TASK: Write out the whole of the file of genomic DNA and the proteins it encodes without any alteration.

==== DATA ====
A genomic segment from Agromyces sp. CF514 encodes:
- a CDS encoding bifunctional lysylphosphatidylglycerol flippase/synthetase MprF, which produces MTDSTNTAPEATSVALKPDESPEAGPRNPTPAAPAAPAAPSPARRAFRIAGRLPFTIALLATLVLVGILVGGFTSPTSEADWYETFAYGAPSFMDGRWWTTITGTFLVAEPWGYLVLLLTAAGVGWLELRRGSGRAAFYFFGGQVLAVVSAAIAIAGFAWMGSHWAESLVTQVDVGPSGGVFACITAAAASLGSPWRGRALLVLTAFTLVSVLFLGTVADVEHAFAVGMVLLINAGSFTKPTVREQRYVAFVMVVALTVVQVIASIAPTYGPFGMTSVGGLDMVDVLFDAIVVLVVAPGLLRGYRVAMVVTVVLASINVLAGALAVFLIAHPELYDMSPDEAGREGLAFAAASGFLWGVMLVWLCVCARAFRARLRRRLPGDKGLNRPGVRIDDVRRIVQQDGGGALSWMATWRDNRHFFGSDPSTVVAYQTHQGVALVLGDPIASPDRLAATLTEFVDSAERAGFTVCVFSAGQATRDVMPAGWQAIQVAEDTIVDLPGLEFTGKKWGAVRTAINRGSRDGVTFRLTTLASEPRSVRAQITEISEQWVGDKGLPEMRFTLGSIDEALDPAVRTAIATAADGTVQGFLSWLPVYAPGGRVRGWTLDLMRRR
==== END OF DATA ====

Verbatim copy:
A genomic segment from Agromyces sp. CF514 encodes:
- a CDS encoding bifunctional lysylphosphatidylglycerol flippase/synthetase MprF, which produces MTDSTNTAPEATSVALKPDESPEAGPRNPTPAAPAAPAAPSPARRAFRIAGRLPFTIALLATLVLVGILVGGFTSPTSEADWYETFAYGAPSFMDGRWWTTITGTFLVAEPWGYLVLLLTAAGVGWLELRRGSGRAAFYFFGGQVLAVVSAAIAIAGFAWMGSHWAESLVTQVDVGPSGGVFACITAAAASLGSPWRGRALLVLTAFTLVSVLFLGTVADVEHAFAVGMVLLINAGSFTKPTVREQRYVAFVMVVALTVVQVIASIAPTYGPFGMTSVGGLDMVDVLFDAIVVLVVAPGLLRGYRVAMVVTVVLASINVLAGALAVFLIAHPELYDMSPDEAGREGLAFAAASGFLWGVMLVWLCVCARAFRARLRRRLPGDKGLNRPGVRIDDVRRIVQQDGGGALSWMATWRDNRHFFGSDPSTVVAYQTHQGVALVLGDPIASPDRLAATLTEFVDSAERAGFTVCVFSAGQATRDVMPAGWQAIQVAEDTIVDLPGLEFTGKKWGAVRTAINRGSRDGVTFRLTTLASEPRSVRAQITEISEQWVGDKGLPEMRFTLGSIDEALDPAVRTAIATAADGTVQGFLSWLPVYAPGGRVRGWTLDLMRRR